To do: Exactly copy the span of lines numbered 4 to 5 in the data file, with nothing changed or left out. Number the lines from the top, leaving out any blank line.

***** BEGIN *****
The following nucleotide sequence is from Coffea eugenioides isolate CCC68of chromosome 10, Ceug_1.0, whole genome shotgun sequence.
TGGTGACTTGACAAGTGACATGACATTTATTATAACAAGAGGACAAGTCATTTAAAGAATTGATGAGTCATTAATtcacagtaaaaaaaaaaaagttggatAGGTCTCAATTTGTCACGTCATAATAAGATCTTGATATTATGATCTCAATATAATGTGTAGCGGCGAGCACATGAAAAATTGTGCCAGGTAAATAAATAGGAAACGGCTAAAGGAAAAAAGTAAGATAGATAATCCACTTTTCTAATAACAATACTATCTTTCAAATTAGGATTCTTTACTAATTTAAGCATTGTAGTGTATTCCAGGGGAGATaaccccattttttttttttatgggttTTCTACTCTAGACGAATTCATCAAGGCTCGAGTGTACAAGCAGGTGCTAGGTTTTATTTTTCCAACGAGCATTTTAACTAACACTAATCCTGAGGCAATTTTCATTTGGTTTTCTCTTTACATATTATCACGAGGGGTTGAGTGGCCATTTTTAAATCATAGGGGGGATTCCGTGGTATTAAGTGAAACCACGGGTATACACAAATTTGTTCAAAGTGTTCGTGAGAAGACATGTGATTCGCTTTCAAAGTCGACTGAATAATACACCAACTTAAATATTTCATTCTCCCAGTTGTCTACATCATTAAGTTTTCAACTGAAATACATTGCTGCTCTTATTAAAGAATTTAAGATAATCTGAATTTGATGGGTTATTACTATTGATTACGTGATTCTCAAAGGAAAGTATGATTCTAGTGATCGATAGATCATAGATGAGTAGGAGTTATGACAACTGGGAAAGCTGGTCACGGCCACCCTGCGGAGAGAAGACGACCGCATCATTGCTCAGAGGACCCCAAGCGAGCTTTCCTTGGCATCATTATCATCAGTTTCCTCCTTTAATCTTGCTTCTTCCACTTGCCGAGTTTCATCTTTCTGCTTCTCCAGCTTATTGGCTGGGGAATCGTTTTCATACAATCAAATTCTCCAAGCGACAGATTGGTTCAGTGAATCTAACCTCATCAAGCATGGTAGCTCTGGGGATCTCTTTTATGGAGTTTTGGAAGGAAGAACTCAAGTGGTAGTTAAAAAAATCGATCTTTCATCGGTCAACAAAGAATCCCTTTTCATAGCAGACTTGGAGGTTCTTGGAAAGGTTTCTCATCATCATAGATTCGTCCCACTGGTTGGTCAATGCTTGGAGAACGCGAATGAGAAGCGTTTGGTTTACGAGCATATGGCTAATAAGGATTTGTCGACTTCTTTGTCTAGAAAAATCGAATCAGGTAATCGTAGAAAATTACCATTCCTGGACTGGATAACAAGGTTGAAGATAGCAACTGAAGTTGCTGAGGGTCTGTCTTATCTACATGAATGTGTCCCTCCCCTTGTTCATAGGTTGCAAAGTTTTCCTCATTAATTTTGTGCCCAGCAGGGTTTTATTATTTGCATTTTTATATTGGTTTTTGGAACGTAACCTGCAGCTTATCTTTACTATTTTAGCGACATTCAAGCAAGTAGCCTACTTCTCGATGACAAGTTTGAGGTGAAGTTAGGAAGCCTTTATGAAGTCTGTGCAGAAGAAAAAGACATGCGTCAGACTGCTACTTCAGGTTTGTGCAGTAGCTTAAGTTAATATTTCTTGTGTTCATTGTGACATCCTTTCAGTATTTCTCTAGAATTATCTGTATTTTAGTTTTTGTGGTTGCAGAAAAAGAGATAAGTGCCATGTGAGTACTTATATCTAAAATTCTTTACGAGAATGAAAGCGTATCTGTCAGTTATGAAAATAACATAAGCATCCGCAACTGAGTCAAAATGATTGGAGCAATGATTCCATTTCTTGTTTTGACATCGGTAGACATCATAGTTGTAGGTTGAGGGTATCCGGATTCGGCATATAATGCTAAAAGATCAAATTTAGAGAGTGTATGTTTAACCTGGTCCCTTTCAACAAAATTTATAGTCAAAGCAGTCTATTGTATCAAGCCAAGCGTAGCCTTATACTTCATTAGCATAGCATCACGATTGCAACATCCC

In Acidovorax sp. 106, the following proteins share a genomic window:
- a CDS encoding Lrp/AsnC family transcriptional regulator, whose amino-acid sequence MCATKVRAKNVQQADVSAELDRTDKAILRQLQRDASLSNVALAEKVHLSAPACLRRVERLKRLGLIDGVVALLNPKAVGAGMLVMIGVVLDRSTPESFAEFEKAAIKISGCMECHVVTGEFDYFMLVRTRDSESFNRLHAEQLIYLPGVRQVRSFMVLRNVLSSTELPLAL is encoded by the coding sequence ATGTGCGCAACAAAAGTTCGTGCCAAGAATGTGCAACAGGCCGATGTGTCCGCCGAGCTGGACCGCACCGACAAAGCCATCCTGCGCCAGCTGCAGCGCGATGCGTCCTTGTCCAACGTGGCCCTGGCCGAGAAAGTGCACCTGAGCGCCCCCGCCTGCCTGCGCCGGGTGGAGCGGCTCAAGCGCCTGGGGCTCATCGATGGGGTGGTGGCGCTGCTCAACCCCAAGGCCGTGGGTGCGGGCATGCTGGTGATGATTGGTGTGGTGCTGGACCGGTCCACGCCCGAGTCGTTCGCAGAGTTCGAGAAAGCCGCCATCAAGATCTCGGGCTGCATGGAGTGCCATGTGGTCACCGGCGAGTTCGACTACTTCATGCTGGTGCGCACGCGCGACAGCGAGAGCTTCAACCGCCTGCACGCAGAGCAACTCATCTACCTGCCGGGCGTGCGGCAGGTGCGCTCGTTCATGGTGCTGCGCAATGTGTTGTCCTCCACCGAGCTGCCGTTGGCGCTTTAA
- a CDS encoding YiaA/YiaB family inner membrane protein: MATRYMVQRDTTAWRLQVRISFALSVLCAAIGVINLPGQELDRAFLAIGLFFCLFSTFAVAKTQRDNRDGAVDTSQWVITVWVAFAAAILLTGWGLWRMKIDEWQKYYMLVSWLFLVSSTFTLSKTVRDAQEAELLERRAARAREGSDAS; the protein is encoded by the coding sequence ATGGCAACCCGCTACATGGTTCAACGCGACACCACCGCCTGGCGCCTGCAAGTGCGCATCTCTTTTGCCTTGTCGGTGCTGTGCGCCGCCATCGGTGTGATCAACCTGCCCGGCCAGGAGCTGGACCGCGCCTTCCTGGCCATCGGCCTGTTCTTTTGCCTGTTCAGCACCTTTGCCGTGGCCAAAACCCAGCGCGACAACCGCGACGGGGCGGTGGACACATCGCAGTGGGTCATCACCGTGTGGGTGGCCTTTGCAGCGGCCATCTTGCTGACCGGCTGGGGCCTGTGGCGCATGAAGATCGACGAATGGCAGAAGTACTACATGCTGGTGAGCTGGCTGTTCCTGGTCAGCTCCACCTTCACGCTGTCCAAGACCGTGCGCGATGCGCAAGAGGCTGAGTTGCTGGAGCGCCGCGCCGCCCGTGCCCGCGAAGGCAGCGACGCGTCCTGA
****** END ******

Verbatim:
- a CDS encoding Lrp/AsnC family transcriptional regulator, whose amino-acid sequence MCATKVRAKNVQQADVSAELDRTDKAILRQLQRDASLSNVALAEKVHLSAPACLRRVERLKRLGLIDGVVALLNPKAVGAGMLVMIGVVLDRSTPESFAEFEKAAIKISGCMECHVVTGEFDYFMLVRTRDSESFNRLHAEQLIYLPGVRQVRSFMVLRNVLSSTELPLAL is encoded by the coding sequence ATGTGCGCAACAAAAGTTCGTGCCAAGAATGTGCAACAGGCCGATGTGTCCGCCGAGCTGGACCGCACCGACAAAGCCATCCTGCGCCAGCTGCAGCGCGATGCGTCCTTGTCCAACGTGGCCCTGGCCGAGAAAGTGCACCTGAGCGCCCCCGCCTGCCTGCGCCGGGTGGAGCGGCTCAAGCGCCTGGGGCTCATCGATGGGGTGGTGGCGCTGCTCAACCCCAAGGCCGTGGGTGCGGGCATGCTGGTGATGATTGGTGTGGTGCTGGACCGGTCCACGCCCGAGTCGTTCGCAGAGTTCGAGAAAGCCGCCATCAAGATCTCGGGCTGCATGGAGTGCCATGTGGTCACCGGCGAGTTCGACTACTTCATGCTGGTGCGCACGCGCGACAGCGAGAGCTTCAACCGCCTGCACGCAGAGCAACTCATCTACCTGCCGGGCGTGCGGCAGGTGCGCTCGTTCATGGTGCTGCGCAATGTGTTGTCCTCCACCGAGCTGCCGTTGGCGCTTTAA
- a CDS encoding YiaA/YiaB family inner membrane protein: MATRYMVQRDTTAWRLQVRISFALSVLCAAIGVINLPGQELDRAFLAIGLFFCLFSTFAVAKTQRDNRDGAVDTSQWVITVWVAFAAAILLTGWGLWRMKIDEWQKYYMLVSWLFLVSSTFTLSKTVRDAQEAELLERRAARAREGSDAS; the protein is encoded by the coding sequence ATGGCAACCCGCTACATGGTTCAACGCGACACCACCGCCTGGCGCCTGCAAGTGCGCATCTCTTTTGCCTTGTCGGTGCTGTGCGCCGCCATCGGTGTGATCAACCTGCCCGGCCAGGAGCTGGACCGCGCCTTCCTGGCCATCGGCCTGTTCTTTTGCCTGTTCAGCACCTTTGCCGTGGCCAAAACCCAGCGCGACAACCGCGACGGGGCGGTGGACACATCGCAGTGGGTCATCACCGTGTGGGTGGCCTTTGCAGCGGCCATCTTGCTGACCGGCTGGGGCCTGTGGCGCATGAAGATCGACGAATGGCAGAAGTACTACATGCTGGTGAGCTGGCTGTTCCTGGTCAGCTCCACCTTCACGCTGTCCAAGACCGTGCGCGATGCGCAAGAGGCTGAGTTGCTGGAGCGCCGCGCCGCCCGTGCCCGCGAAGGCAGCGACGCGTCCTGA